Personally, given that the LHC was unconditionally a terrific empirical endeavor, I don’t much appreciate criticism of the over-enthusiastic theorists. Their true role was over when the LHC was well funded… they helped do that. After that, science will little note nor long remember what they said, but what the experimentalists did will be never forgotten.

  23. Peter Woit says:

    GoletaBeach,

    It’s not “snickering”. It’s extremely important for theoretical physics that ideas that don’t get work get discarded, a disaster if they don’t, but instead become the dominant paradigm for the field. These SUSY models have always been highly problematic and heavily oversold. Pre-LHC one could argue that the “naturalness” argument justified waiting for the LHC results before abandoning them completely,. The results are now here and these models should be given a decent burial. Getting influential theorists to acknowledge that the models are dead is quite important, and the point at which they pay off their lost bet is a good time for this to happen.

    For experimentalists, the issues are different. Finding the Higgs is a great achievement, but so is exploring a new energy range and finding out what’s there (and what’s not there). Killing off SUSY is an achievement they should be proud of. Going forward obvious goals are to do the best possible job of studying the Higgs sector, as well as to do the best and most complete job of exploring the energy range the LHC can reach. This is up to the experimentalists, but it seems to me that they should be thinking about how best to weight effort aimed at further SUSY searches versus other kinds of analyses. Fine if you like having bad models to use as propaganda, not so great if you believe your own propaganda and it blows back on you and damages your work.

    If there is some way to afford it, I agree that a higher energy machine is desirable. I don’t think though that bogus arguments about how such a machine is likely to find SUSY or produce black holes are going to be effective. It’s not the ignorant masses that will decide whether to spend the money, but people who are a lot more sophisticated, and trying to pull the wool over their eyes with a dubious argument I think will be counterproductive.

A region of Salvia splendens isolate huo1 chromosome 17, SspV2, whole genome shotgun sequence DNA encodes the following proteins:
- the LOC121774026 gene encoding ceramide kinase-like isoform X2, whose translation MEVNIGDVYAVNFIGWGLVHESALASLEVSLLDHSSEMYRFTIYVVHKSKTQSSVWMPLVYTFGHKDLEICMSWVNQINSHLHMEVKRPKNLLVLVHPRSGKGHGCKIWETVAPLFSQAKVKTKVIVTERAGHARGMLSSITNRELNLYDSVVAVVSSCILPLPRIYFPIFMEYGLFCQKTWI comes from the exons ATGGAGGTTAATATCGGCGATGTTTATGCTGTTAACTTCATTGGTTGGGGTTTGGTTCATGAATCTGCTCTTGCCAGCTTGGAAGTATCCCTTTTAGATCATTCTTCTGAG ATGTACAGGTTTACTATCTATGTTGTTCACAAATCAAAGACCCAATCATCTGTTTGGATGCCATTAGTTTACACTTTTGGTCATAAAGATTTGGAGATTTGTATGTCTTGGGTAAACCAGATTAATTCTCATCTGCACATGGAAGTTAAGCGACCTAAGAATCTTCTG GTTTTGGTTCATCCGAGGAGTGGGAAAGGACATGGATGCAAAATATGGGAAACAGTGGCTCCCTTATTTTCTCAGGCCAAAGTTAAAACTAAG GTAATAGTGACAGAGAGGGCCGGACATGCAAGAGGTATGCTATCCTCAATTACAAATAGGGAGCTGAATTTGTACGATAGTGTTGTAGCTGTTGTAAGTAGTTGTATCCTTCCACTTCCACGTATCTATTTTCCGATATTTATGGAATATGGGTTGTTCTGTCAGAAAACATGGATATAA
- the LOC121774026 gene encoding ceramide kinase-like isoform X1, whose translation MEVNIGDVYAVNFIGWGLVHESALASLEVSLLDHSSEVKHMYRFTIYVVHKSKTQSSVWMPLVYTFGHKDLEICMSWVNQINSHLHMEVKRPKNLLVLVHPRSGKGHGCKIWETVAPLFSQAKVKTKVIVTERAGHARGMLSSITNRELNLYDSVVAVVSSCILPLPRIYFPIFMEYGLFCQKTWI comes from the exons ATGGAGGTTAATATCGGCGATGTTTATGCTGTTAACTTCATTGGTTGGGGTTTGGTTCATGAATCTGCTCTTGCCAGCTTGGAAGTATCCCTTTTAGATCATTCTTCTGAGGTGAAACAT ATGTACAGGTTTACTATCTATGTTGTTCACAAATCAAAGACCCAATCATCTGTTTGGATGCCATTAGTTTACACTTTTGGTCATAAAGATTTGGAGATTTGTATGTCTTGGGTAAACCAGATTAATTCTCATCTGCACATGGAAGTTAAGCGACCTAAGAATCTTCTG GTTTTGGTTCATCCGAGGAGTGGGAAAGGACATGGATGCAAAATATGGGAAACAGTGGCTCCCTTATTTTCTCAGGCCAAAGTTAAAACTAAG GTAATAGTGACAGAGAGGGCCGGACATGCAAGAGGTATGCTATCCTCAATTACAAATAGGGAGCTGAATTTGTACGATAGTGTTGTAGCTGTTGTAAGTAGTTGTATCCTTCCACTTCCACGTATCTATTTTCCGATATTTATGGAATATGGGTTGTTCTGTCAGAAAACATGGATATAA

24. Gregor says:

    Peter,

    why is a higher energy accelerator desirable? We have experiments that show clearly that the standard model is correct; we have calculations/theory showing that it is correct up to (almost) the Planck scale. We have no difference between theory and experiment. None.

    The only thing we lack is a theory showing that the standard model is consistent with general relativity and at the same time predicts the 20 parameters of particle physics. This is a much simpler exploration, much less demanding, and well in reach in a few years time. A friend of mine would gladly take bets with real money that this scenario is correct.

    With all data available, pouring money in a new machine seems an almost certain waste. A quick overview of the arguments in favor of such a machine shows that all these arguments (supersymmetry and its particles, wimps and other microscopic dark matter, more dimensions, superstrings, microscopic black holes, axions, additional generations, more Higgs bosons, fifth force, and dozens of others) have already been put aside by the LHC. Why should we look in a corner of nature when we already know quite definitely that there is nothing to be found there?